Updated: April 11, 2022
A bunch of months back, having finished testing LibreOffice 7.2, my overall conclusion was one of mild, cautious optimism. Mild, because as often as not, things happen rather whimsically in the open-source world. Cautious because I've been burned before. And optimistic, because I felt that LibreOffice had managed to overcome a long series of usability bugs and problems that had plagued it for years, and that from now on, it would be smooth sailing.
With that in mind, turn our eyes onto LibreOffice 7.3, we must. I did wait a bit, for that first dot-dot release, so the very initial bugs would be quickly identified and fixed, and I could then submit this quintessential libre office suite to a rigorous set of tests. After all, there is igor in rigor. Indeed.
Sideways through code
I don't like repetition. Doing the same thing over and over rather bores me. But for the sake of consistency, I must invest in the process, so that my work with LibreOffice 7.3 can be reliably compared to what went before. And thus, I pretty much did everything I tried the last time. So what be the differences?
Well, there are too many, most of them not good, and that depresses me.
The installation procedure took about 10 minutes. This is identical to 7.2, and quite annoying. There is no reason why the copy operation of roughly 300 MB worth of application code should take long. This might be the case for some "modern" program that downloads GBs worth of nonsense from the "cloud" or such, but not for LibreOffice, which even ships in a portable form (for Windows). I did the same test, same hardware platform like in September. So that would be bug one not squashed.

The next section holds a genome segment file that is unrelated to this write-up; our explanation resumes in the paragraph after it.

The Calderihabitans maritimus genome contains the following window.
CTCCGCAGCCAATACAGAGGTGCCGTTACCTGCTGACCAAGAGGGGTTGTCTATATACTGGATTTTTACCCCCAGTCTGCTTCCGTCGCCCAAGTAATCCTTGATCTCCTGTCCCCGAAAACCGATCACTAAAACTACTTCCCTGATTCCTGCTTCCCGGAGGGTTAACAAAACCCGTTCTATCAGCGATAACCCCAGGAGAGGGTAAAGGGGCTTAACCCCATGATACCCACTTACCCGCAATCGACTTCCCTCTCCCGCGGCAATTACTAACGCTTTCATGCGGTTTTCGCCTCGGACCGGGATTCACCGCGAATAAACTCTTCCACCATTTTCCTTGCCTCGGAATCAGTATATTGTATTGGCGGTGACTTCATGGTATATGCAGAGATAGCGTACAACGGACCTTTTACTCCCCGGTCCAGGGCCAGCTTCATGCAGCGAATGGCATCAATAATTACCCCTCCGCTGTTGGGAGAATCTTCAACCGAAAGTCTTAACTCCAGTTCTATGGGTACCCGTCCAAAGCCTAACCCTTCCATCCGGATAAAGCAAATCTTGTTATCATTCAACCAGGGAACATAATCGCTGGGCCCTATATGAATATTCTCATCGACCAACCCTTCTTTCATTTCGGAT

The visuals seem okay, slightly more polished. You can change the UI layout, and here, we see a bit more consistency overall. But the whole thing still feels quite chaotic. There is no reason to offer so many different layouts, as each requires handling and supporting. These are valuable resources that should go elsewhere, like say Microsoft Office compatibility! Speaking of which ...
Can it DOCX?
Six months ago, I was happy with the improvements in the cross-format support. This time? One word, meh. It seems like all the goodies that went into LibreOffice 7.2 has disappeared again. In a way, this feels like a typical Linux distro testing. Random changes for the sake of it, very little meaningful testing. I don't know what the actual mechanics behind the work are, but they are obviously not working, and/or are being deliberately ignored.
First, I used the same Office 365 Word and Powerpoint templates like last time. I didn't download any new versions, so these are the exact same documents I used previously. The Word ones didn't render that well. Worse than before. Where LibreOffice 7.2 did an okay job, LibreOffice 7.3 does worse.
With Powerpoint, things were quite bad, too. For one of the two templates that barely worked in 7.1 and did open (albeit after a very loooooong time) in 7.2, LibreOffice now embraces the worst of both worlds. The specific template wouldn't even open. We're not talking a mere three-minute delay like we saw in 7.2. No, this time, the thing was indefinitely unresponsive.
Worse, when I "accidentally" clicked with the mouse cursor in a different LibreOffice window, the entire stack froze, and not just the Powerpoint loading window. Effectively, opening a document bricked my LibreOffice session, and that affected an entire palette of open documents.